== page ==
In tertiary care settings, many patients must be placed on parenteral nutrition, due to any number of medical, physical, or logistical reasons. The very specific dietary needs of patients, along with the possibility of food-drug interactions and issues around the chemical stability of intravenously delivered compounds make precision, accuracy and efficiency paramount in the prescribing, delivery, and administration of parenteral nutrition.

In the journal Nutrition in Clinical Practice, an article describes emerging technology in parenteral nutrition compounding, with much-needed advances in bar-coded medication preparation systems and in electronic health record (EHR)-to-compounder interfaces. These technology advances have reduced the need for order transcription through use of CPOE, introduced a ‘photo-finish’ check for hand-added ingredients using barcode-assisted medication preparation (BCMP) systems, introduced quality assurance checks with refractometry and laboratory, and incorporated new techniques to detect microorganisms and endotoxins.

In the article, the writer explains how the use of contemporary parenteral admixture systems have reduced errors from 2-3% down to approximately 0.2%, or 2 in every 1000 nutrition bags, and how use of BCMP has not only reduced errors but also turnaround times, from order to preparation, and delivery of nutrition bags, from 52 minutes down to 34 minutes. Refractometry employs the use of a refractive index (ratio of velocity of light to air to the velocity of light in the substance) so as to verify concentrations. There have also been advances in sterility detection, with the newer technology enabling this process to be quicker yet more accurate.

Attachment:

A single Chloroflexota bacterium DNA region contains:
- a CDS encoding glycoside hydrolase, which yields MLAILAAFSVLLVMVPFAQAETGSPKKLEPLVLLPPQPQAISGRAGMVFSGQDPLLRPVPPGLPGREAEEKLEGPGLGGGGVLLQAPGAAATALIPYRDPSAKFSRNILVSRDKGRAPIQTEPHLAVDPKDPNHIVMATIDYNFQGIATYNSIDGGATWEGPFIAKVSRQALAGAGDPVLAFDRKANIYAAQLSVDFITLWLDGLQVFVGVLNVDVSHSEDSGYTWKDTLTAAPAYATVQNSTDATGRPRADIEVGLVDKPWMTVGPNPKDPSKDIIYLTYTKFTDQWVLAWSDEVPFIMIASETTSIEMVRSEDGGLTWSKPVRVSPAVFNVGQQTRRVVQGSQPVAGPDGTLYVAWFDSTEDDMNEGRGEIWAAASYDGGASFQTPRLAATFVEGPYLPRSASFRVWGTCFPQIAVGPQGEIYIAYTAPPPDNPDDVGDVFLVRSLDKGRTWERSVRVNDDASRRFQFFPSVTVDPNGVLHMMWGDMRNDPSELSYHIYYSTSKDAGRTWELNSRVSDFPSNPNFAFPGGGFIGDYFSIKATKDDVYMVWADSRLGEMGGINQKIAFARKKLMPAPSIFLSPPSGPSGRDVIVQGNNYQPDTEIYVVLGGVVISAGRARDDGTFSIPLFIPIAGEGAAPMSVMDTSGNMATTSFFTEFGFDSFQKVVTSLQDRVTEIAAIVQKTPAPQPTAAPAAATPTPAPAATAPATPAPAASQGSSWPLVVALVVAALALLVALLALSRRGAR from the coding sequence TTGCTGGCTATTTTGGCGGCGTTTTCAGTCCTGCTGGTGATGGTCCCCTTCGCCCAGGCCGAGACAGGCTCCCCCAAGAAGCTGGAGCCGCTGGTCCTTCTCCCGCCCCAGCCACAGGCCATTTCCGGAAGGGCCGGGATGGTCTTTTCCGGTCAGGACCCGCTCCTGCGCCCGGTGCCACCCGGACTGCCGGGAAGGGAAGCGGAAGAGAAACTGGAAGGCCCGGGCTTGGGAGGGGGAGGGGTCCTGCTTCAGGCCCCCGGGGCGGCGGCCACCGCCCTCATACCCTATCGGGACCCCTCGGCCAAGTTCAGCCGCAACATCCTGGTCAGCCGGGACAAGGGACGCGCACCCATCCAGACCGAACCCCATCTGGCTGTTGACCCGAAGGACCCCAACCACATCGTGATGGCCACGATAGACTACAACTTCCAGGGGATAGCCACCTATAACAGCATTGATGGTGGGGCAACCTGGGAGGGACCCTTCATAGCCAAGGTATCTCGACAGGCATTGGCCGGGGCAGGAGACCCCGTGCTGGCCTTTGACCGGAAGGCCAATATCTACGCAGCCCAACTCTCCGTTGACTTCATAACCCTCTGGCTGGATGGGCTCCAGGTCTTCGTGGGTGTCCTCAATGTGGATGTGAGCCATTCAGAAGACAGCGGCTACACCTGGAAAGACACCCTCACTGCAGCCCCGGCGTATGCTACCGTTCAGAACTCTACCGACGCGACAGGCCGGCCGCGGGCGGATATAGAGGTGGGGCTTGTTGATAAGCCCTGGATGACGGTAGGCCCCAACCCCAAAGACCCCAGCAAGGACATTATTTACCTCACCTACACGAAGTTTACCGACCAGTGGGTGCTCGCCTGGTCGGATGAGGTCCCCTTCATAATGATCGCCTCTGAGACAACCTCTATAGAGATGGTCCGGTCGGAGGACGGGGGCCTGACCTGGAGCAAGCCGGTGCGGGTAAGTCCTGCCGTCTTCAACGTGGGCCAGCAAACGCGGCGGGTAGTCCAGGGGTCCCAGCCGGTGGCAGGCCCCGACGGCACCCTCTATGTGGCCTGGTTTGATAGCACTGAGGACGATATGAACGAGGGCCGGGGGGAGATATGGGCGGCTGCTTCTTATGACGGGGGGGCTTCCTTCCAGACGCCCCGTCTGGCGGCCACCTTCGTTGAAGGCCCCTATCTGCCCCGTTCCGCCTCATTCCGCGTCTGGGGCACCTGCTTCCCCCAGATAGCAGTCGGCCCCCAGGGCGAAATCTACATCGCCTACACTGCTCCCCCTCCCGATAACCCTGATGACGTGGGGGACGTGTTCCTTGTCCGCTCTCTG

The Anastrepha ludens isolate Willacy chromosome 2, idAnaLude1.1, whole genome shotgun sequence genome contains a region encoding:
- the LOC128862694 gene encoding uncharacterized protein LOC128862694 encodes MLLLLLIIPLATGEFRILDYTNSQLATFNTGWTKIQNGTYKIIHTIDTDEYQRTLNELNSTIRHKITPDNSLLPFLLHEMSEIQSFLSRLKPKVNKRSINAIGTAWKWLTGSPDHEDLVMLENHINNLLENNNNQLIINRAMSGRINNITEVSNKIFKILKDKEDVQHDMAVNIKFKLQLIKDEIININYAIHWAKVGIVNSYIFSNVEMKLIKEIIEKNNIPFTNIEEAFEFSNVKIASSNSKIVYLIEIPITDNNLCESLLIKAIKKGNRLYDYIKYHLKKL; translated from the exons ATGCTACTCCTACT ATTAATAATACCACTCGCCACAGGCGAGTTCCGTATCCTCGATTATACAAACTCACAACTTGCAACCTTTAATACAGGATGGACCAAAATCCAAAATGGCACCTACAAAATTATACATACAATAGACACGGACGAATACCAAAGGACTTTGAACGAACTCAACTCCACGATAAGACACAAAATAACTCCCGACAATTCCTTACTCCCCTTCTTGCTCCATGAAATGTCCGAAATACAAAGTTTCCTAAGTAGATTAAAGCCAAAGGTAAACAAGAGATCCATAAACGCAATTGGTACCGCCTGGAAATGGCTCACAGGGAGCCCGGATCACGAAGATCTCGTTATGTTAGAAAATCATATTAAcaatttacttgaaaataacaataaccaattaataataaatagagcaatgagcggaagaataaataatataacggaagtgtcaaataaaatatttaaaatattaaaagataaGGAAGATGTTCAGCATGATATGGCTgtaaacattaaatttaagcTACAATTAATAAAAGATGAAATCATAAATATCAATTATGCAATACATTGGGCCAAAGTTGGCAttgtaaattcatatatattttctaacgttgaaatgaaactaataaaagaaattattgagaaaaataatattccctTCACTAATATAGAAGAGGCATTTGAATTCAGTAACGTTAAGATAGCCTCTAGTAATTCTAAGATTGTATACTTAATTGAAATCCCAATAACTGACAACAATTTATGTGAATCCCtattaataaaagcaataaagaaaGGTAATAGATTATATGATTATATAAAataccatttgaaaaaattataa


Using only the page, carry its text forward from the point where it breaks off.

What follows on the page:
Additionally, the writer reminds the reader that there is still more research to be done and still more technological breakthroughs on the horizon. Pharmacy managers will need to stay abreast of these, as well as employ effective decision-making that will include evaluating vendors for post-purchase support, and discerning the right time to purchase technology with capital budgets, given that there will always be new technological advances. On a personal level, this is akin to the decision to buy a new mobile phone and which upgrade or model to purchase.

These management decisions have to be made in the context of various budgetary incremental improvements or decrements from upper administration of the organization and in keeping with the organization’s broader goals and mission, as it relates to quality assurance initiatives.

Additional information about medication therapy management and management functions can be found in Pharmacy Management: Essentials for All Practice Settings, 5e. You or your institution can subscribe to AccessPharmacy to access the textbook.

Shane P. Desselle, RPh, PhD, FAPhA, Professor of Social/Behavioral Pharmacy at Touro University California.

REFERENCES
Curtis C. Technology in parenteral nutrition compounding. Nutr Clin Pract. 2018;33:796-802.